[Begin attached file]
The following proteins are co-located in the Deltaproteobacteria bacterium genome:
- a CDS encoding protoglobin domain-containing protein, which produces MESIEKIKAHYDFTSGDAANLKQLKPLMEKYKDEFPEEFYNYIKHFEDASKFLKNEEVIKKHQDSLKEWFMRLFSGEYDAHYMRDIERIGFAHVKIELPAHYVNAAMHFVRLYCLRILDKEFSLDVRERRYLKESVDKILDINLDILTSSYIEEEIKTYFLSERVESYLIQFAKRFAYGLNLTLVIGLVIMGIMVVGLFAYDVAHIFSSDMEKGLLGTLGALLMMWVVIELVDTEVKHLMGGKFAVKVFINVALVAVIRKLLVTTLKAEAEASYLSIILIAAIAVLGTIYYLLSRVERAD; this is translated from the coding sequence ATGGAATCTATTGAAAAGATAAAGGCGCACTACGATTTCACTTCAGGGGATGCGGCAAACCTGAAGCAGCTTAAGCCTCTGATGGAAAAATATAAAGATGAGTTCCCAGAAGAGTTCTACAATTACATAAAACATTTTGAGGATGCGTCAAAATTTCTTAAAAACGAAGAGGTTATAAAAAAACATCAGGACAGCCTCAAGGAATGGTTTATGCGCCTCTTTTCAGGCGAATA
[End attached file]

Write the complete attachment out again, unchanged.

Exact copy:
The following proteins are co-located in the Deltaproteobacteria bacterium genome:
- a CDS encoding protoglobin domain-containing protein, which produces MESIEKIKAHYDFTSGDAANLKQLKPLMEKYKDEFPEEFYNYIKHFEDASKFLKNEEVIKKHQDSLKEWFMRLFSGEYDAHYMRDIERIGFAHVKIELPAHYVNAAMHFVRLYCLRILDKEFSLDVRERRYLKESVDKILDINLDILTSSYIEEEIKTYFLSERVESYLIQFAKRFAYGLNLTLVIGLVIMGIMVVGLFAYDVAHIFSSDMEKGLLGTLGALLMMWVVIELVDTEVKHLMGGKFAVKVFINVALVAVIRKLLVTTLKAEAEASYLSIILIAAIAVLGTIYYLLSRVERAD; this is translated from the coding sequence ATGGAATCTATTGAAAAGATAAAGGCGCACTACGATTTCACTTCAGGGGATGCGGCAAACCTGAAGCAGCTTAAGCCTCTGATGGAAAAATATAAAGATGAGTTCCCAGAAGAGTTCTACAATTACATAAAACATTTTGAGGATGCGTCAAAATTTCTTAAAAACGAAGAGGTTATAAAAAAACATCAGGACAGCCTCAAGGAATGGTTTATGCGCCTCTTTTCAGGCGAATA